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  • Sue Leamy Kies

Brooke Brockman’s “Happy Place”

Brooke Brockman’s love of the trail took her by surprise. Before taking her first bike ride there, she hadn’t paid much attention to the trail and its progress.

Born and raised in Platteville, Brooke teaches First Grade students at Westview Elementary and now spends any spare moments she can in her “happy place”---on her bike, on the trail.

In August of 2016 when the trail was almost complete, Brooke climbed onto a bicycle for the first time in many years. As a kid, she and her friends biked all around Platteville. But that had been a long time ago.

“Part of the trail was still gravel,” she says, “and I thought I was going to die. Going toward Wal-Mart, I said to myself, “Is it ever going to end?”

That was six years and three bikes ago. She says when she first began biking, she “foolishly believed that a bike was a bike.” Now her original bike is hanging in her garage. She credits Tim and Corey at Momentum Bikes for their guidance and support in all things bicycle related.

Brooke enjoys all parts of the trail, depending on her mood and the season. In summer, she says, “It’s nice not to have so many layers on.” She would like it if the trail could be plowed down to a smooth snowpack in winter for easier biking. “Maybe I should put a plow on the front of my bike,” she jokes.

One day while biking she experienced the “wildest, most amazing kind of thing.” Loud squawking and screeching drew her attention, and when she located the origin of the sound, “There were two bald eagles talking to each other. It was crazy to hear!”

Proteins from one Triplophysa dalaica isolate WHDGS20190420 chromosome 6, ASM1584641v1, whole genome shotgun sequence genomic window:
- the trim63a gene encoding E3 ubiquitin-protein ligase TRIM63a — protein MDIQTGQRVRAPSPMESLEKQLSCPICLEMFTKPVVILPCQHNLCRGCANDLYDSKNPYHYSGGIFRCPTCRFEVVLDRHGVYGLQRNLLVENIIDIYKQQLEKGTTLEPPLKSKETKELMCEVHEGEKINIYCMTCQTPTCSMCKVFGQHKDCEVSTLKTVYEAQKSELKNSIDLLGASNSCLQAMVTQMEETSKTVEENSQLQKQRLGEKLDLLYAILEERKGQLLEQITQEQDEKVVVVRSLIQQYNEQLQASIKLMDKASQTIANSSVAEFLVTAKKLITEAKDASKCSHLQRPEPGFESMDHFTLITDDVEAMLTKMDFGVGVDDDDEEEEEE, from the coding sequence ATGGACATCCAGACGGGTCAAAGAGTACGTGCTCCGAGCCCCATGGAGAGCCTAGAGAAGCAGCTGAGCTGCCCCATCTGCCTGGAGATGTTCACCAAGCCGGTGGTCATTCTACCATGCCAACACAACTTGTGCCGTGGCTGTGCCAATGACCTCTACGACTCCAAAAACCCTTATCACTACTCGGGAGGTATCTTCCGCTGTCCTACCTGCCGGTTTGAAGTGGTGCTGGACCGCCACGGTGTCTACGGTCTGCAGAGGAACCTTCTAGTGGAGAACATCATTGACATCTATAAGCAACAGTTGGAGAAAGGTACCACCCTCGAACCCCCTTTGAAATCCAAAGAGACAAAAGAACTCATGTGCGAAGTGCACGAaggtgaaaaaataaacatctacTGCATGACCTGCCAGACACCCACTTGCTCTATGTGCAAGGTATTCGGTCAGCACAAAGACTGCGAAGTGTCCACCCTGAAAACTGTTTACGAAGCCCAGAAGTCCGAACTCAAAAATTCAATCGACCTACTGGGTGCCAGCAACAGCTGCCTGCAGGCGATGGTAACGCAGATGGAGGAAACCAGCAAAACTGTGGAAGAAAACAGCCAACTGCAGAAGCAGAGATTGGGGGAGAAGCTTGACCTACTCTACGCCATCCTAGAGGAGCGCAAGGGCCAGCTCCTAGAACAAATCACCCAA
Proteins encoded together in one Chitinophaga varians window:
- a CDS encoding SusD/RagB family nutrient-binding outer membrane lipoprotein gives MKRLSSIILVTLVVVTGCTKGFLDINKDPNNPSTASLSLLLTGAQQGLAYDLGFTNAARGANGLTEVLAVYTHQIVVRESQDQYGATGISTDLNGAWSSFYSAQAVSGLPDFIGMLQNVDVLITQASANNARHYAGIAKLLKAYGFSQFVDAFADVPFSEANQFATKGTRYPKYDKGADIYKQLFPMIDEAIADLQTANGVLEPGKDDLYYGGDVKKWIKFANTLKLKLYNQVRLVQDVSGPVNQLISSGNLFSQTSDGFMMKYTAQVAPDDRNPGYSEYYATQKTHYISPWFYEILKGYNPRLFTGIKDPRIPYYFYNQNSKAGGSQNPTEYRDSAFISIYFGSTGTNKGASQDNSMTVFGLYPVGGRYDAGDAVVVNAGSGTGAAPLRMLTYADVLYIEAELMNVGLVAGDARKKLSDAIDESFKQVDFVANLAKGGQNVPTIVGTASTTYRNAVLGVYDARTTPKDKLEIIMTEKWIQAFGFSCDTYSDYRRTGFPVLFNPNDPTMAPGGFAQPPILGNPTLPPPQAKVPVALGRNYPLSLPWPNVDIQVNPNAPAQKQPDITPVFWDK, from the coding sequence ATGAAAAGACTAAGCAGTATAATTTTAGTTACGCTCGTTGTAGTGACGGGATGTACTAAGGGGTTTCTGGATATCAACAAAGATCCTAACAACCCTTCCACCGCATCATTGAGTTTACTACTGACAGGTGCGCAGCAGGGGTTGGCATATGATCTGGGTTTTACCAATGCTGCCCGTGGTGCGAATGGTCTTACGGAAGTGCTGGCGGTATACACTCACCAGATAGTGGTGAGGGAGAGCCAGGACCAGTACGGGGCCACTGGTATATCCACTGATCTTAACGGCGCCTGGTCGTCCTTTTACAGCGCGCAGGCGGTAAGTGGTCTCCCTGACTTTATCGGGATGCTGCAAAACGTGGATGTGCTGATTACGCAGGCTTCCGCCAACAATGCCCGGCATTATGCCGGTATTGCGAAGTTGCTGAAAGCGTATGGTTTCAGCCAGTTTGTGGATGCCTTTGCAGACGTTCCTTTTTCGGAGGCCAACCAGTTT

Another time while biking to the University, Brooke caught sight of a startlingly beautiful blue bird behind Country Kitchen. On her way back, she shared her sighting with a couple sitting on a bench. Avid bird watchers, they told her that the bird was an Indigo Bunting. They had seen it, too.

Brooke’s birding friends, Larry and Sylvia Kurowski, saw a kingbird past the gazebo. And, once a Great Blue Heron made such a racket taking off from its fishing spot, it startled Brooke. “It sounded like a 747 coming out of the woods,” she says.

Sharing her love of the trail, Brooke has taken her first graders on a walk there most every fall and spring since 2016, the year of the trail’s grand opening. She uses this chance to teach students “about communities and how people worked together to create the trail.”

Students learn about the many volunteers who donate their time to keep the trail looking good, as well as the rules to follow while using the trail. The kiosks provide historical information about this area, and the trail art provides a creative look at nature. Brooke says trail volunteer Dan Flesch often joins them to point out the various native plants and vegetation along the way. To make it even more fun, students participate in a scavenger hunt.

Last spring Brooke purchased a piece of metal wall art in the form of a collage of bicycles for her home. She surrounded it with a grouping of her favorite photos taken on the trail.

“I may add to the collection or change them out depending on the season,” she says. “We’ll see where it goes.” This way, if inclement weather, teaching duties or whatever prevent her from biking the trail, she can still enjoy her “happy place.”

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